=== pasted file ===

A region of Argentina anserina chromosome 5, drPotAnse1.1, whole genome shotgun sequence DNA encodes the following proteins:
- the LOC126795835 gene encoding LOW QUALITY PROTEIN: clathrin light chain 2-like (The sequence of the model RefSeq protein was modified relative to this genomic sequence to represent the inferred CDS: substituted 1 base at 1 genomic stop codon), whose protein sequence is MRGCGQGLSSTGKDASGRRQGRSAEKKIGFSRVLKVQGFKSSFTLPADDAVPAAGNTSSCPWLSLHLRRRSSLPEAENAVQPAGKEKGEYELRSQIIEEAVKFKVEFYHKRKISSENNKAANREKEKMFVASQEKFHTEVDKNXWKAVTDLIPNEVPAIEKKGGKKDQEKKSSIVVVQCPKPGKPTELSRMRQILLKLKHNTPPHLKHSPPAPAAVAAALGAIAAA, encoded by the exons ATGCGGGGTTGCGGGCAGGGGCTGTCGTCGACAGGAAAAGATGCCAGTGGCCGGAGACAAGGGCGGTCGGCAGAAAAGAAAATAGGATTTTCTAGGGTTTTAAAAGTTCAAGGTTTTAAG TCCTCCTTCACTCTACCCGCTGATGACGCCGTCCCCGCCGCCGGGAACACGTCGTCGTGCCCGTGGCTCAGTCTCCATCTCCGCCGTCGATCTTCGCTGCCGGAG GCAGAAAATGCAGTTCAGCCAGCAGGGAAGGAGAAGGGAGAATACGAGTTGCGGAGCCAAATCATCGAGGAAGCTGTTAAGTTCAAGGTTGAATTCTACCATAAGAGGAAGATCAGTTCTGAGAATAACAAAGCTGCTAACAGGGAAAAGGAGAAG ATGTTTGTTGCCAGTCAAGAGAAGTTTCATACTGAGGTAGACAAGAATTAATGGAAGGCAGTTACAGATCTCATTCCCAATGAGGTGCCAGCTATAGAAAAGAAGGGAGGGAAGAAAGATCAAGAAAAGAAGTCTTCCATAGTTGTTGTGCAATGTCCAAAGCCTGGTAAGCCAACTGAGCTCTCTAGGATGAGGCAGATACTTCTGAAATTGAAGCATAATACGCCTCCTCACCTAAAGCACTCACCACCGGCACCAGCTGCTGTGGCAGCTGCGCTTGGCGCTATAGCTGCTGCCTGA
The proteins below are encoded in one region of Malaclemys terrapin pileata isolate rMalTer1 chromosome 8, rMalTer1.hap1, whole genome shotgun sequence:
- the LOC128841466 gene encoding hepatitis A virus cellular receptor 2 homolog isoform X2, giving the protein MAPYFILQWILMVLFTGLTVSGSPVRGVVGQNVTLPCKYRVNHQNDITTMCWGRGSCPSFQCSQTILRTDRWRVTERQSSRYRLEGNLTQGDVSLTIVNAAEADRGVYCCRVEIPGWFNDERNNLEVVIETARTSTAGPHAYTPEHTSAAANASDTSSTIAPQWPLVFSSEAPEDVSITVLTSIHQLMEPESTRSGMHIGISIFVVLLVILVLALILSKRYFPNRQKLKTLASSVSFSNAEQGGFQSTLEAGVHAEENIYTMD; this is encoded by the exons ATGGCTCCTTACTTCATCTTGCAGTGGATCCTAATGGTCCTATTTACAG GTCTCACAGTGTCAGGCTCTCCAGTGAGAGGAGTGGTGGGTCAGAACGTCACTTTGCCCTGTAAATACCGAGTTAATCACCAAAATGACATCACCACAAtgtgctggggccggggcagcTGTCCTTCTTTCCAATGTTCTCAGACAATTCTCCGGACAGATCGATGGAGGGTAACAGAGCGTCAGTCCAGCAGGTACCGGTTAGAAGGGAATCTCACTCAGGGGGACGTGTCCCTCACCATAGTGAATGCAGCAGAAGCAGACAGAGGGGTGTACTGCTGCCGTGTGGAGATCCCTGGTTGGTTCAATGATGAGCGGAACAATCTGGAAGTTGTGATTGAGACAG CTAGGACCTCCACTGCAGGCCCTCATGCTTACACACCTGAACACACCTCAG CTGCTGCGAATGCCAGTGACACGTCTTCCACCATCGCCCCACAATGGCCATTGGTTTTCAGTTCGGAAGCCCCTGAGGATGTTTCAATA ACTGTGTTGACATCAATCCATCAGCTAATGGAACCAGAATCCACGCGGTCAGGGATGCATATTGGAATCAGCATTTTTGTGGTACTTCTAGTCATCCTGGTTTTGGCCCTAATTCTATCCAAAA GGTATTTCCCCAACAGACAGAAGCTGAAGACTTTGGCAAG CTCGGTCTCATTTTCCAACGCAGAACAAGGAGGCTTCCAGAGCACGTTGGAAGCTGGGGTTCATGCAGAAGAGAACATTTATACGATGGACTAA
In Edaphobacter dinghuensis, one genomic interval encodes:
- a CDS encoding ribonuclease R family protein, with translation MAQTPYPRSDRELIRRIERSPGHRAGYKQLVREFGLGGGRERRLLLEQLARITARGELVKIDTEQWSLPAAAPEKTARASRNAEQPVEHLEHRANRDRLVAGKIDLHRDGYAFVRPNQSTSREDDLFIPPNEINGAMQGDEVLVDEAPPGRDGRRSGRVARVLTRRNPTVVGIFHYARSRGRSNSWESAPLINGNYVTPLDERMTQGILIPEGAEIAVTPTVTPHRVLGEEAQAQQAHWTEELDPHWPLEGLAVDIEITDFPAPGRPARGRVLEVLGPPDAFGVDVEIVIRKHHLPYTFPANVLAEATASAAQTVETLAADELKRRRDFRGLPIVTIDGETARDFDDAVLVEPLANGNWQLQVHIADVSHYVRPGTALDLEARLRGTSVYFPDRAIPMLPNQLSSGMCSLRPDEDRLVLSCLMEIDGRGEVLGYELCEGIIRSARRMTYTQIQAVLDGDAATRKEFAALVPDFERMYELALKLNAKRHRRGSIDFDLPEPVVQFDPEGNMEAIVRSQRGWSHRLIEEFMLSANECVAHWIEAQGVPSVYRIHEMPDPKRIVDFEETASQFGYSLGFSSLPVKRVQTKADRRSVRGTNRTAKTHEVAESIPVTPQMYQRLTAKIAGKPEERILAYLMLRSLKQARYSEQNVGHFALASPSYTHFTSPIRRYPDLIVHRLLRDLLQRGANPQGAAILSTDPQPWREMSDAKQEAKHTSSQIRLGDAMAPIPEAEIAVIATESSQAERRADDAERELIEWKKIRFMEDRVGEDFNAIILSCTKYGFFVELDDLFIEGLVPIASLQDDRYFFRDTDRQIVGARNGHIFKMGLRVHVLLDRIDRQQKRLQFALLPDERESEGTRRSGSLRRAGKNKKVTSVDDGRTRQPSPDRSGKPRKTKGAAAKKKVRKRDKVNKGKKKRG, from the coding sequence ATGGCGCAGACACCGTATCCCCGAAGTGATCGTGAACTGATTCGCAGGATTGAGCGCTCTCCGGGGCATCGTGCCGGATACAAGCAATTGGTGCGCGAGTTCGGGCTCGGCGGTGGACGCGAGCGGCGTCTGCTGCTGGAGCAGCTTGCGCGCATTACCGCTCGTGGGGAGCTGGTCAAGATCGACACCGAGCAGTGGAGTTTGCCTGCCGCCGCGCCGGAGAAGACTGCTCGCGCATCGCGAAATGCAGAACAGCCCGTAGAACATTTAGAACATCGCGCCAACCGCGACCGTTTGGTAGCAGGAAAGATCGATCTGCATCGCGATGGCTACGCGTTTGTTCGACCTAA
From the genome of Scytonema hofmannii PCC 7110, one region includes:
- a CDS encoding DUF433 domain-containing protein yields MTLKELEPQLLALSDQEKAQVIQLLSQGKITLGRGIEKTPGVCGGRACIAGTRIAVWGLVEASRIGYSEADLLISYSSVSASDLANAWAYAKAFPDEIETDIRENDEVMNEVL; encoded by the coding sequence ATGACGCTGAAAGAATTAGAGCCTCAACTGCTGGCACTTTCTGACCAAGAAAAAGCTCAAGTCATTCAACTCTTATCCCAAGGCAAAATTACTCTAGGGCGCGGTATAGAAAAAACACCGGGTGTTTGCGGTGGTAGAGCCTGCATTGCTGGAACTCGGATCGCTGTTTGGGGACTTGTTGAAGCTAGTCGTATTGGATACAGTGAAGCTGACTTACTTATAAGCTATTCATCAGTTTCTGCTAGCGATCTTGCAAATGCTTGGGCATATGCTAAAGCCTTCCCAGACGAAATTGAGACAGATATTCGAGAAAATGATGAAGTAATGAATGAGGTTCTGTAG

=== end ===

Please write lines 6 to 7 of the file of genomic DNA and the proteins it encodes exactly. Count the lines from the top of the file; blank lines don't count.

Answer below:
- a CDS encoding ribonuclease R family protein, with translation MAQTPYPRSDRELIRRIERSPGHRAGYKQLVREFGLGGGRERRLLLEQLARITARGELVKIDTEQWSLPAAAPEKTARASRNAEQPVEHLEHRANRDRLVAGKIDLHRDGYAFVRPNQSTSREDDLFIPPNEINGAMQGDEVLVDEAPPGRDGRRSGRVARVLTRRNPTVVGIFHYARSRGRSNSWESAPLINGNYVTPLDERMTQGILIPEGAEIAVTPTVTPHRVLGEEAQAQQAHWTEELDPHWPLEGLAVDIEITDFPAPGRPARGRVLEVLGPPDAFGVDVEIVIRKHHLPYTFPANVLAEATASAAQTVETLAADELKRRRDFRGLPIVTIDGETARDFDDAVLVEPLANGNWQLQVHIADVSHYVRPGTALDLEARLRGTSVYFPDRAIPMLPNQLSSGMCSLRPDEDRLVLSCLMEIDGRGEVLGYELCEGIIRSARRMTYTQIQAVLDGDAATRKEFAALVPDFERMYELALKLNAKRHRRGSIDFDLPEPVVQFDPEGNMEAIVRSQRGWSHRLIEEFMLSANECVAHWIEAQGVPSVYRIHEMPDPKRIVDFEETASQFGYSLGFSSLPVKRVQTKADRRSVRGTNRTAKTHEVAESIPVTPQMYQRLTAKIAGKPEERILAYLMLRSLKQARYSEQNVGHFALASPSYTHFTSPIRRYPDLIVHRLLRDLLQRGANPQGAAILSTDPQPWREMSDAKQEAKHTSSQIRLGDAMAPIPEAEIAVIATESSQAERRADDAERELIEWKKIRFMEDRVGEDFNAIILSCTKYGFFVELDDLFIEGLVPIASLQDDRYFFRDTDRQIVGARNGHIFKMGLRVHVLLDRIDRQQKRLQFALLPDERESEGTRRSGSLRRAGKNKKVTSVDDGRTRQPSPDRSGKPRKTKGAAAKKKVRKRDKVNKGKKKRG, from the coding sequence ATGGCGCAGACACCGTATCCCCGAAGTGATCGTGAACTGATTCGCAGGATTGAGCGCTCTCCGGGGCATCGTGCCGGATACAAGCAATTGGTGCGCGAGTTCGGGCTCGGCGGTGGACGCGAGCGGCGTCTGCTGCTGGAGCAGCTTGCGCGCATTACCGCTCGTGGGGAGCTGGTCAAGATCGACACCGAGCAGTGGAGTTTGCCTGCCGCCGCGCCGGAGAAGACTGCTCGCGCATCGCGAAATGCAGAACAGCCCGTAGAACATTTAGAACATCGCGCCAACCGCGACCGTTTGGTAGCAGGAAAGATCGATCTGCATCGCGATGGCTACGCGTTTGTTCGACCTAA
From the genome of Scytonema hofmannii PCC 7110, one region includes: